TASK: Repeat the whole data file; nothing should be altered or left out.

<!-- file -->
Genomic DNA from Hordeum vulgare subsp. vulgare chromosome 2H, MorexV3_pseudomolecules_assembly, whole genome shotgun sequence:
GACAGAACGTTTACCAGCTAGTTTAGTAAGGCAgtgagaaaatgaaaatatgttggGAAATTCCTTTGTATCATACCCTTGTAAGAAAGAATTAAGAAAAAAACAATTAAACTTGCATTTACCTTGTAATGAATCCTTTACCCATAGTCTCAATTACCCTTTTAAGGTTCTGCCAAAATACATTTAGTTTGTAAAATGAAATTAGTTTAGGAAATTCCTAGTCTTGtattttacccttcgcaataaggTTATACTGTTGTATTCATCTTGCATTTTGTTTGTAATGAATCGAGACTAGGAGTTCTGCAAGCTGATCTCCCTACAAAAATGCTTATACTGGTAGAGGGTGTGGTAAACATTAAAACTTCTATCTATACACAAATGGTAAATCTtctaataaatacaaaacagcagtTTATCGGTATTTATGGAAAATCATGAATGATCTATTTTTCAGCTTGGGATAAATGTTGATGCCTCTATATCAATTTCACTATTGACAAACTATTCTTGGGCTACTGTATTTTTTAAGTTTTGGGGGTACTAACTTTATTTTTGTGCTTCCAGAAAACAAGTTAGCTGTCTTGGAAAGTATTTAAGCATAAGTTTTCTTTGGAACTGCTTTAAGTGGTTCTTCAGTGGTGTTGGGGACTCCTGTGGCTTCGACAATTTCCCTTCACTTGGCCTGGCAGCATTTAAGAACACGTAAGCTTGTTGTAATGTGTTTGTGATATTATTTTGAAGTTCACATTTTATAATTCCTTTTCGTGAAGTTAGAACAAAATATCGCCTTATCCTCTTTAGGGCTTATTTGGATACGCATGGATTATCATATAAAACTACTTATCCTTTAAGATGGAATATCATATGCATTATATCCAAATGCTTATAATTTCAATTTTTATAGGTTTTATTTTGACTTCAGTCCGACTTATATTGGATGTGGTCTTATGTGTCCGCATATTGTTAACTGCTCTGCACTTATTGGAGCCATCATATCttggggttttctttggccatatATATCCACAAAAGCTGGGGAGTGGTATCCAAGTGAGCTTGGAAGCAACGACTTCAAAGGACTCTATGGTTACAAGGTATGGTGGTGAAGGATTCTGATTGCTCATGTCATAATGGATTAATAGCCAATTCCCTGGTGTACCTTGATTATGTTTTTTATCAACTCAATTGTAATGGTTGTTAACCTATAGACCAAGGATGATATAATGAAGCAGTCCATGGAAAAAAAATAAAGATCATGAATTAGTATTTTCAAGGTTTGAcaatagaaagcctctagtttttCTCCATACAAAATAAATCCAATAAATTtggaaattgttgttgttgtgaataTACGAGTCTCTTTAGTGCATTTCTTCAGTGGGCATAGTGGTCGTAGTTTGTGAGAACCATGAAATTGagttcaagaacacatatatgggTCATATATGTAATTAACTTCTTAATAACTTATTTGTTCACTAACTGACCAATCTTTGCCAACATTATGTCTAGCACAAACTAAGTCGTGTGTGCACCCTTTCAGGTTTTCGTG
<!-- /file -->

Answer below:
Genomic DNA from Hordeum vulgare subsp. vulgare chromosome 2H, MorexV3_pseudomolecules_assembly, whole genome shotgun sequence:
GACAGAACGTTTACCAGCTAGTTTAGTAAGGCAgtgagaaaatgaaaatatgttggGAAATTCCTTTGTATCATACCCTTGTAAGAAAGAATTAAGAAAAAAACAATTAAACTTGCATTTACCTTGTAATGAATCCTTTACCCATAGTCTCAATTACCCTTTTAAGGTTCTGCCAAAATACATTTAGTTTGTAAAATGAAATTAGTTTAGGAAATTCCTAGTCTTGtattttacccttcgcaataaggTTATACTGTTGTATTCATCTTGCATTTTGTTTGTAATGAATCGAGACTAGGAGTTCTGCAAGCTGATCTCCCTACAAAAATGCTTATACTGGTAGAGGGTGTGGTAAACATTAAAACTTCTATCTATACACAAATGGTAAATCTtctaataaatacaaaacagcagtTTATCGGTATTTATGGAAAATCATGAATGATCTATTTTTCAGCTTGGGATAAATGTTGATGCCTCTATATCAATTTCACTATTGACAAACTATTCTTGGGCTACTGTATTTTTTAAGTTTTGGGGGTACTAACTTTATTTTTGTGCTTCCAGAAAACAAGTTAGCTGTCTTGGAAAGTATTTAAGCATAAGTTTTCTTTGGAACTGCTTTAAGTGGTTCTTCAGTGGTGTTGGGGACTCCTGTGGCTTCGACAATTTCCCTTCACTTGGCCTGGCAGCATTTAAGAACACGTAAGCTTGTTGTAATGTGTTTGTGATATTATTTTGAAGTTCACATTTTATAATTCCTTTTCGTGAAGTTAGAACAAAATATCGCCTTATCCTCTTTAGGGCTTATTTGGATACGCATGGATTATCATATAAAACTACTTATCCTTTAAGATGGAATATCATATGCATTATATCCAAATGCTTATAATTTCAATTTTTATAGGTTTTATTTTGACTTCAGTCCGACTTATATTGGATGTGGTCTTATGTGTCCGCATATTGTTAACTGCTCTGCACTTATTGGAGCCATCATATCttggggttttctttggccatatATATCCACAAAAGCTGGGGAGTGGTATCCAAGTGAGCTTGGAAGCAACGACTTCAAAGGACTCTATGGTTACAAGGTATGGTGGTGAAGGATTCTGATTGCTCATGTCATAATGGATTAATAGCCAATTCCCTGGTGTACCTTGATTATGTTTTTTATCAACTCAATTGTAATGGTTGTTAACCTATAGACCAAGGATGATATAATGAAGCAGTCCATGGAAAAAAAATAAAGATCATGAATTAGTATTTTCAAGGTTTGAcaatagaaagcctctagtttttCTCCATACAAAATAAATCCAATAAATTtggaaattgttgttgttgtgaataTACGAGTCTCTTTAGTGCATTTCTTCAGTGGGCATAGTGGTCGTAGTTTGTGAGAACCATGAAATTGagttcaagaacacatatatgggTCATATATGTAATTAACTTCTTAATAACTTATTTGTTCACTAACTGACCAATCTTTGCCAACATTATGTCTAGCACAAACTAAGTCGTGTGTGCACCCTTTCAGGTTTTCGTG